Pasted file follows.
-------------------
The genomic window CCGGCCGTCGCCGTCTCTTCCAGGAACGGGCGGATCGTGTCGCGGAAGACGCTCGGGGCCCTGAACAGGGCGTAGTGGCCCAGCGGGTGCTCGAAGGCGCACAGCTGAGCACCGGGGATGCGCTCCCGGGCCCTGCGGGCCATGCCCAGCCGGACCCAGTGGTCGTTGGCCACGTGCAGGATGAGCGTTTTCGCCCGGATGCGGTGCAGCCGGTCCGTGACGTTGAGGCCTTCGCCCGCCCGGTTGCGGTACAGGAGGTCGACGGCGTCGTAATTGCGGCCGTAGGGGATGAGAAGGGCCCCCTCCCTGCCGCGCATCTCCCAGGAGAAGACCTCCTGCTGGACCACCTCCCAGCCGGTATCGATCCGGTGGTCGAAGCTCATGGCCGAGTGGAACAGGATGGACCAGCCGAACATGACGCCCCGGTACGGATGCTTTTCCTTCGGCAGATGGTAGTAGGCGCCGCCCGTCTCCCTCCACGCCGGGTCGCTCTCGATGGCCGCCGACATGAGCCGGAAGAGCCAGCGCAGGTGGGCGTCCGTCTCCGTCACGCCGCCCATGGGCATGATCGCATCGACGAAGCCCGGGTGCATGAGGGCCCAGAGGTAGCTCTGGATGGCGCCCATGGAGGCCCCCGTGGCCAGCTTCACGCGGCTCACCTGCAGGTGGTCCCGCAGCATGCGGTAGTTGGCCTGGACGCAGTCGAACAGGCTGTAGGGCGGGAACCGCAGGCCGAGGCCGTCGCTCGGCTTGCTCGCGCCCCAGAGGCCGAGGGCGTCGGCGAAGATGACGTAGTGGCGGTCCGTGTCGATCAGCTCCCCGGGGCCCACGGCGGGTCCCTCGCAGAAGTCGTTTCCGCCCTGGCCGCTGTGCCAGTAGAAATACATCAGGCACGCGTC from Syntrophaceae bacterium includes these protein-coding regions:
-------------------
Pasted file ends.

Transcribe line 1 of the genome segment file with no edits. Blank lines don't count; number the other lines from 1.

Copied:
The genomic window CCGGCCGTCGCCGTCTCTTCCAGGAACGGGCGGATCGTGTCGCGGAAGACGCTCGGGGCCCTGAACAGGGCGTAGTGGCCCAGCGGGTGCTCGAAGGCGCACAGCTGAGCACCGGGGATGCGCTCCCGGGCCCTGCGGGCCATGCCCAGCCGGACCCAGTGGTCGTTGGCCACGTGCAGGATGAGCGTTTTCGCCCGGATGCGGTGCAGCCGGTCCGTGACGTTGAGGCCTTCGCCCGCCCGGTTGCGGTACAGGAGGTCGACGGCGTCGTAATTGCGGCCGTAGGGGATGAGAAGGGCCCCCTCCCTGCCGCGCATCTCCCAGGAGAAGACCTCCTGCTGGACCACCTCCCAGCCGGTATCGATCCGGTGGTCGAAGCTCATGGCCGAGTGGAACAGGATGGACCAGCCGAACATGACGCCCCGGTACGGATGCTTTTCCTTCGGCAGATGGTAGTAGGCGCCGCCCGTCTCCCTCCACGCCGGGTCGCTCTCGATGGCCGCCGACATGAGCCGGAAGAGCCAGCGCAGGTGGGCGTCCGTCTCCGTCACGCCGCCCATGGGCATGATCGCATCGACGAAGCCCGGGTGCATGAGGGCCCAGAGGTAGCTCTGGATGGCGCCCATGGAGGCCCCCGTGGCCAGCTTCACGCGGCTCACCTGCAGGTGGTCCCGCAGCATGCGGTAGTTGGCCTGGACGCAGTCGAACAGGCTGTAGGGCGGGAACCGCAGGCCGAGGCCGTCGCTCGGCTTGCTCGCGCCCCAGAGGCCGAGGGCGTCGGCGAAGATGACGTAGTGGCGGTCCGTGTCGATCAGCTCCCCGGGGCCCACGGCGGGTCCCTCGCAGAAGTCGTTTCCGCCCTGGCCGCTGTGCCAGTAGAAATACATCAGGCACGCGTC from Syntrophaceae bacterium includes these protein-coding regions: